Motion | Pages 38-39 | See Linked Version

Of the four basic forces of nature—gravity, electromagnetism, and the "strong" and "weak" forces that operate within the nucleus of an atom--gravity is by far the weakest.

worry about the mass of a space probe when they use a planet's gravity to adjust its flight path. A heavy spacecraft and a light one respond in exactly the same way.

It's hardly necessary to review why gravity is important in our lives. However, most people don't appreciate something surprising about it: Of the four basic forces of nature--gravity, electromagnetism, and the "strong" and "weak" forces that operate within the nucleus of an atom--gravity is by far the weakest. To see this in one way, just rub a balloon in your hair or on a wool sweater a few times and stick it on your sleeve. Despite the gravitational pull of the entire Earth, the balloon stays attached to your arm because of a tiny bit of static electricity. On a far smaller scale, the strong force that binds the nucleus of an atom together is more powerful than gravity by a factor of more than a trillion trillion trillion. And yet gravity dominates every facet of the universe, from the Big Bang to the creation of galaxies, stars, and our planet.

This seems strange, but the reasons are easy to comprehend. Two of the four basic forces work only over the tiny distances within atoms. Electrical attraction is powerful over larger distances, but matter contains positively and negatively charged particles (protons and electrons, respectively) that cancel each other out. The only force that has no negative counterpart yet still operates across vast reaches of space is gravity. In matters universal, gravity always wins.

Another way to look at the dominance of gravity is to consider what happens when Earth's gravity accelerates falling objects. When you jump from a bridge with a bungee cord around your feet, your speed reaches about 20 miles per hour after one second and about 40 miles per hour after two seconds. A powerful motorcycle also can accelerate that fast on a straight, smooth road. But the motorcycle's engine does not rival Earth. It can accelerate only one vehicle, whereas Earth could accelerate millions, even billions, of bungee jumpers at the same time, if that many people took leave of their senses and jumped at once. That is the power of gravity: On small scales it cannot compare with forces generated by other means, but on planetary, interstellar, and galactic scales, it has no equal.

We are still learning about gravity's effects on objects in the cosmos. For example, stars in the outer parts of spiral galaxies revolve surprisingly quickly around the galactic centers. We believe that an unseen extra source of gravity--some mysterious "dark matter"--exerts an additional tug on the stars as they orbit. This tug pulls the stars along faster than they would travel if the gravity came only from the glowing stars themselves. Dark matter will play a key role in determining the fate of the universe billions of years from now.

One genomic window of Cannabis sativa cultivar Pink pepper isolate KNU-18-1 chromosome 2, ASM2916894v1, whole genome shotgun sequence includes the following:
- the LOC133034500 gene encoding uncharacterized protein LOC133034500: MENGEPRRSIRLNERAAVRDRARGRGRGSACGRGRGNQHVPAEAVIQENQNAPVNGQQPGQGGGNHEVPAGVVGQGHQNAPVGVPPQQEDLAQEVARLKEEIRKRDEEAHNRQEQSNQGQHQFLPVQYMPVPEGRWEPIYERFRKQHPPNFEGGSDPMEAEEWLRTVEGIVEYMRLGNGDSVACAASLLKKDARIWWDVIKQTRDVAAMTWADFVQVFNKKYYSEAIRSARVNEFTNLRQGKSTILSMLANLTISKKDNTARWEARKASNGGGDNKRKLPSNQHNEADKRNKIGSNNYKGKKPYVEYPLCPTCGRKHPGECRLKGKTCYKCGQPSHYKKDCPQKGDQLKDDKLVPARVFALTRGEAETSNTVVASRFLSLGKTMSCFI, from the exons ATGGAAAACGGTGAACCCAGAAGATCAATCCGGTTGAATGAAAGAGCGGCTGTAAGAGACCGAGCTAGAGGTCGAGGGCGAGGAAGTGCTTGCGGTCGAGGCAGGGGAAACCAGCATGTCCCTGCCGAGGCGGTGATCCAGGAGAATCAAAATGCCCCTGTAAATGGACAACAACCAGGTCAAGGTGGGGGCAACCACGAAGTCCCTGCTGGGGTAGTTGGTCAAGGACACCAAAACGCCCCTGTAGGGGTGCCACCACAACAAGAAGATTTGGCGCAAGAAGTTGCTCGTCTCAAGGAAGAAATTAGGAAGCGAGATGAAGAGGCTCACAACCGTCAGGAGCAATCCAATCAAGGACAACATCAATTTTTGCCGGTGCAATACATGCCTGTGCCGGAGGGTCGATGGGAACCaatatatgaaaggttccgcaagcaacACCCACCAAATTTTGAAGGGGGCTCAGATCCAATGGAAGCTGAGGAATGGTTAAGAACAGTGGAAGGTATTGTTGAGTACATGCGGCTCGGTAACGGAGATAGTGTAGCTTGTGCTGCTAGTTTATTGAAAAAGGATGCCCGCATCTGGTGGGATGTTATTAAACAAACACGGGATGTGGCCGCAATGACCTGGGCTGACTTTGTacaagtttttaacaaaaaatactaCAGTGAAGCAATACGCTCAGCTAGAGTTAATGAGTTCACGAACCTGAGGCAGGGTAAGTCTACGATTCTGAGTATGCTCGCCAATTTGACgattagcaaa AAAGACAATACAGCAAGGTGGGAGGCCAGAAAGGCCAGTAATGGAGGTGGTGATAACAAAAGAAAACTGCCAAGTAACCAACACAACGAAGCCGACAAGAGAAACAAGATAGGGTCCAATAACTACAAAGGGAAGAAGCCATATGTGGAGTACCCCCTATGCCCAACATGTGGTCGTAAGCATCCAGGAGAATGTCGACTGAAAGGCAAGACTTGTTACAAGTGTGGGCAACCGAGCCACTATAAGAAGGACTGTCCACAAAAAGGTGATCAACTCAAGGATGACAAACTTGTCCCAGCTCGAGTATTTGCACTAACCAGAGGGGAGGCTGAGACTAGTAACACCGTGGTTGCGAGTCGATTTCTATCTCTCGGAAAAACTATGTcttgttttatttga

The oddest thing about gravity is that it acts across the gulf of space with no apparent connection between objects. Even an apple lacks an obvious reason to fall down. There's no contact between it and the Earth, and no easily identified "field" like the electromagnetic fields around bar magnets and electrical transformers. When Albert Einstein considered this situation and other riddles about gravity, he devised his general theory of relativity--a profound idea that, once again, extended Newton's work.

One part of the theory, published in 1916, holds that there is no difference between the acceleration due to gravity and the force felt within an accelerating frame of reference. Imagine standing in an enclosed box and feeling a downward force that produces your normal weight. The box could be resting on Earth's surface, and the downward force you feel would be the planet's gravitational pull. However, the box also could be zipping on a straight line through space with a constant acceleration of 32 feet per second every second. That would produce a force toward the floor of the box identical to Earth's pull. The box could even be whirling at the end of a long cable in space or inside a giant rotating wheel, like the spacecraft in 2001: A Space Odyssey. Inside your box you could not distinguish among these situations. The next time you feel your weight "increase" as an elevator starts upward, remember that you'd feel the same sensation if Earth's mass suddenly increased to create a stronger gravitational pull--or if your spaceship's engines just turned on.

The most mind-bending impact of general relativity came from the way in which Einstein changed our conception of space and time. His theory held that throughout the cosmos, space and time are woven together in four dimensions, like the threads in a piece of cloth. Gravity, Einstein proposed, is the wrinkling of the fabric of this "space-time" by objects within the universe. That statement sounds unfathomable. However, it helps to think of a three-dimensional analog to Einstein's idea. Touch your fingertip to the surface of a bowl of Jell-O. The surface bends inward with the weight of your finger, the same effect that a mass creates in the weave of space-time.